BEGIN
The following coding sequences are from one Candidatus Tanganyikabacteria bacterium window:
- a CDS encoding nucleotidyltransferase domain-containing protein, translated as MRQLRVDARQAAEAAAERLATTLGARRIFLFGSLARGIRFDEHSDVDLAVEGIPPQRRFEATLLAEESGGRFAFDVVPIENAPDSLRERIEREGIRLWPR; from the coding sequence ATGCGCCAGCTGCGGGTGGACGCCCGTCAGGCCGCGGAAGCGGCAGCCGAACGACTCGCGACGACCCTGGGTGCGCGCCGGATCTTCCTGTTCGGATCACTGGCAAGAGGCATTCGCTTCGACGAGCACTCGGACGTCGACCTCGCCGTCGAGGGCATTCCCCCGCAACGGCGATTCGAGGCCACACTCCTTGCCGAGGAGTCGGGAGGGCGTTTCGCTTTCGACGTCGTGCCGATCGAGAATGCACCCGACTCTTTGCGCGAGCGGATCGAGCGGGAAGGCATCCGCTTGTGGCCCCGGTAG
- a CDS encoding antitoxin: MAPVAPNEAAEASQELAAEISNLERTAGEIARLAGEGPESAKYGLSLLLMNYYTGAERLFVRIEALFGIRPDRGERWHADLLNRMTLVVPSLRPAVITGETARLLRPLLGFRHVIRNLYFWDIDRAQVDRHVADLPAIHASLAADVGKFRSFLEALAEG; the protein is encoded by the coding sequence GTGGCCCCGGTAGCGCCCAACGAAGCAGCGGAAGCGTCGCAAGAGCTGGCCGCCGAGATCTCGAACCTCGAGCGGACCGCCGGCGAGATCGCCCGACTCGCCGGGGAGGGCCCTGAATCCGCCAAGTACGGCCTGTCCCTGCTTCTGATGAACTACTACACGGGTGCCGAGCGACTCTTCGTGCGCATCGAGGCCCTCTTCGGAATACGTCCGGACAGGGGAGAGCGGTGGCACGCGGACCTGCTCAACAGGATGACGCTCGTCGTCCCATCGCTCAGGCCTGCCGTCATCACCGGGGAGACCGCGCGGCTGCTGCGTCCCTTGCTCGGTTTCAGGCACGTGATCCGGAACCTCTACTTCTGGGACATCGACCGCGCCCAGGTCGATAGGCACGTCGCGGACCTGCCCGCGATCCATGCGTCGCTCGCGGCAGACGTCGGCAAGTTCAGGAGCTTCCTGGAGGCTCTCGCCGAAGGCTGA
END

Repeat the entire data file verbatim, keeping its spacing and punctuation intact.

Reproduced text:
The following coding sequences are from one Candidatus Tanganyikabacteria bacterium window:
- a CDS encoding nucleotidyltransferase domain-containing protein, translated as MRQLRVDARQAAEAAAERLATTLGARRIFLFGSLARGIRFDEHSDVDLAVEGIPPQRRFEATLLAEESGGRFAFDVVPIENAPDSLRERIEREGIRLWPR; from the coding sequence ATGCGCCAGCTGCGGGTGGACGCCCGTCAGGCCGCGGAAGCGGCAGCCGAACGACTCGCGACGACCCTGGGTGCGCGCCGGATCTTCCTGTTCGGATCACTGGCAAGAGGCATTCGCTTCGACGAGCACTCGGACGTCGACCTCGCCGTCGAGGGCATTCCCCCGCAACGGCGATTCGAGGCCACACTCCTTGCCGAGGAGTCGGGAGGGCGTTTCGCTTTCGACGTCGTGCCGATCGAGAATGCACCCGACTCTTTGCGCGAGCGGATCGAGCGGGAAGGCATCCGCTTGTGGCCCCGGTAG
- a CDS encoding antitoxin: MAPVAPNEAAEASQELAAEISNLERTAGEIARLAGEGPESAKYGLSLLLMNYYTGAERLFVRIEALFGIRPDRGERWHADLLNRMTLVVPSLRPAVITGETARLLRPLLGFRHVIRNLYFWDIDRAQVDRHVADLPAIHASLAADVGKFRSFLEALAEG; the protein is encoded by the coding sequence GTGGCCCCGGTAGCGCCCAACGAAGCAGCGGAAGCGTCGCAAGAGCTGGCCGCCGAGATCTCGAACCTCGAGCGGACCGCCGGCGAGATCGCCCGACTCGCCGGGGAGGGCCCTGAATCCGCCAAGTACGGCCTGTCCCTGCTTCTGATGAACTACTACACGGGTGCCGAGCGACTCTTCGTGCGCATCGAGGCCCTCTTCGGAATACGTCCGGACAGGGGAGAGCGGTGGCACGCGGACCTGCTCAACAGGATGACGCTCGTCGTCCCATCGCTCAGGCCTGCCGTCATCACCGGGGAGACCGCGCGGCTGCTGCGTCCCTTGCTCGGTTTCAGGCACGTGATCCGGAACCTCTACTTCTGGGACATCGACCGCGCCCAGGTCGATAGGCACGTCGCGGACCTGCCCGCGATCCATGCGTCGCTCGCGGCAGACGTCGGCAAGTTCAGGAGCTTCCTGGAGGCTCTCGCCGAAGGCTGA